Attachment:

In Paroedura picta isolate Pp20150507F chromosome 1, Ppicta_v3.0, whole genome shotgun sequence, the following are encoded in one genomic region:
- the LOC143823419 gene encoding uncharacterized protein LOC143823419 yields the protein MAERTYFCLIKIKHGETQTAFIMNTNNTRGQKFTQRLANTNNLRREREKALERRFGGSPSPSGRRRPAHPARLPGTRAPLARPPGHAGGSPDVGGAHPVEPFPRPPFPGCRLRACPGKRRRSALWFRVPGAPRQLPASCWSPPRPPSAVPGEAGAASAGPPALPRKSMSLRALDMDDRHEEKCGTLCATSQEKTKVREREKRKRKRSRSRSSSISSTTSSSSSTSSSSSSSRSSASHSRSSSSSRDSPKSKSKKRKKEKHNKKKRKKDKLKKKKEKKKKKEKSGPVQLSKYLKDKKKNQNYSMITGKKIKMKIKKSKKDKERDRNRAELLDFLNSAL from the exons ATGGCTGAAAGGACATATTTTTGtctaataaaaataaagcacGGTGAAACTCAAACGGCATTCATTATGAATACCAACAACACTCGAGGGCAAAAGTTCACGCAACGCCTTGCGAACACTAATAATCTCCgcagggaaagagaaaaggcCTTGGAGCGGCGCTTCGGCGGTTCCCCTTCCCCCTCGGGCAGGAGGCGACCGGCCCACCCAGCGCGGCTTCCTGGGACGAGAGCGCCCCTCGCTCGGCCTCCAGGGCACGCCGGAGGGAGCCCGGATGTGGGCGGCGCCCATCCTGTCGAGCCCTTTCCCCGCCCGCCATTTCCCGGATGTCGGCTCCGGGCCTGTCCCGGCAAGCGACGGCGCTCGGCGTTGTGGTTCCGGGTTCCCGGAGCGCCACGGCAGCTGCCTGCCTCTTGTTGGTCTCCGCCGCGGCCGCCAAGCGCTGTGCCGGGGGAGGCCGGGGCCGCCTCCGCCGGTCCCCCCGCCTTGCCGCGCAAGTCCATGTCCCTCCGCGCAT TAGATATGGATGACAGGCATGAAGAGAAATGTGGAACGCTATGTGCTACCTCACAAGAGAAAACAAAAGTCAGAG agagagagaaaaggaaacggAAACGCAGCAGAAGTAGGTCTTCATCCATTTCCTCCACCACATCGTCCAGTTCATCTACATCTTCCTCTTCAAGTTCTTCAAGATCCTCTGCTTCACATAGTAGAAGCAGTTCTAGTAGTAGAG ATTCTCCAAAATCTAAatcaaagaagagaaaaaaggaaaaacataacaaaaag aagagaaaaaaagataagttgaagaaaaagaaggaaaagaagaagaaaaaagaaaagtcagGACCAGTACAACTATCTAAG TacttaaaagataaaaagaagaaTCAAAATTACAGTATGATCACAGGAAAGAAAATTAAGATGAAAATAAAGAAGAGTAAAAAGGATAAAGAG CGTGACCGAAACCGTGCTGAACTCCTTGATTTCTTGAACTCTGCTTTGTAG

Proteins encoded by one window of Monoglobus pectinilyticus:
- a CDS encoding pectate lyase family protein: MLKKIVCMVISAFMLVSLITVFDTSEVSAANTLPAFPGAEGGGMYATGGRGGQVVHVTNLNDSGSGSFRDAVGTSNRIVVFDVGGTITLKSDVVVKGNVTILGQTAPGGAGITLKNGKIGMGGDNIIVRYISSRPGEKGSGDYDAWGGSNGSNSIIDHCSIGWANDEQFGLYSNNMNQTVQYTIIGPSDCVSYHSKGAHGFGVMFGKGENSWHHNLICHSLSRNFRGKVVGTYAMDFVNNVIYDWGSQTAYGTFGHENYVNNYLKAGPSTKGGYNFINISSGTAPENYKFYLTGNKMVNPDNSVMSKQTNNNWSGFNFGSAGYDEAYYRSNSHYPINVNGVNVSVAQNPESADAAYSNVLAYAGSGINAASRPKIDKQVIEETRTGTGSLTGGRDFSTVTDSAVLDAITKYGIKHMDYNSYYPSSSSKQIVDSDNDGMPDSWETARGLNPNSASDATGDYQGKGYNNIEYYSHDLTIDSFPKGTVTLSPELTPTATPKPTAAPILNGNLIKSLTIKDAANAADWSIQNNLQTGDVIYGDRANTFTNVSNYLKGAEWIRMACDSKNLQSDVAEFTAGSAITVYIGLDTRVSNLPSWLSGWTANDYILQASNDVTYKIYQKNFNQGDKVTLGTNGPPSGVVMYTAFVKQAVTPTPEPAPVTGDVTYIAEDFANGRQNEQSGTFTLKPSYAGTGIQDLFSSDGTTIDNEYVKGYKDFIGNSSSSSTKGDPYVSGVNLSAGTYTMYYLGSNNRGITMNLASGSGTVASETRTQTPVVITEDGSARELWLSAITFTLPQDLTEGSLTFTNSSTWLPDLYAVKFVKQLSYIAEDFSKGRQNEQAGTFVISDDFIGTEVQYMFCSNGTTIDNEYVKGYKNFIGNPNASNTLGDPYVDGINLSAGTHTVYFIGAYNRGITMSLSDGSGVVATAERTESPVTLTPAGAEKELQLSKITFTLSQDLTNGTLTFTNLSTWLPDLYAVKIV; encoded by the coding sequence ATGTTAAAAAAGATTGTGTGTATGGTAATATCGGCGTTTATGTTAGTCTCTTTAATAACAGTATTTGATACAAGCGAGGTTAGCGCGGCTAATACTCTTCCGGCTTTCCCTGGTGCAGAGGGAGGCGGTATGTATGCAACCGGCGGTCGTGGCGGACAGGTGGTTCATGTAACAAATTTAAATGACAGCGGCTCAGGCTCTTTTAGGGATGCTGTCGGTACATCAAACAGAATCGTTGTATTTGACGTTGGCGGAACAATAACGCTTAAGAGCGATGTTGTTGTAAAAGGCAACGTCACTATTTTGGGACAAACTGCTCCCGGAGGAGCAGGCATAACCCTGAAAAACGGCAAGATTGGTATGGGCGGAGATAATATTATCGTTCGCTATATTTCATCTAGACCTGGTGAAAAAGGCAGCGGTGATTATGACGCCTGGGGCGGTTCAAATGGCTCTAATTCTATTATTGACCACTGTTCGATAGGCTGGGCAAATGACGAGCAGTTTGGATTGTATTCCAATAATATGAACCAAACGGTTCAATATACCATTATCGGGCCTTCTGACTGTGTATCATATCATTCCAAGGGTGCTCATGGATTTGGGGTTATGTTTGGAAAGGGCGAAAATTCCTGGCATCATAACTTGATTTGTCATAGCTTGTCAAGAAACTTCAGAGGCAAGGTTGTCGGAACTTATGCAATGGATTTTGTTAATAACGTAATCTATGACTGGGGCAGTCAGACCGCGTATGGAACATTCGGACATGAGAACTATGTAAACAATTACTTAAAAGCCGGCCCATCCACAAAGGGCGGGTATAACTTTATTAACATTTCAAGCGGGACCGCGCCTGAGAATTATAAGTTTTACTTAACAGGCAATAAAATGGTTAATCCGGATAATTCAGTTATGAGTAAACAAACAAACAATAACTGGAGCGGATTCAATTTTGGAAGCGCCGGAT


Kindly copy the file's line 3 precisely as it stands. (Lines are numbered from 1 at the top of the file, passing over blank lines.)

Proteins encoded by one window of Monoglobus pectinilyticus: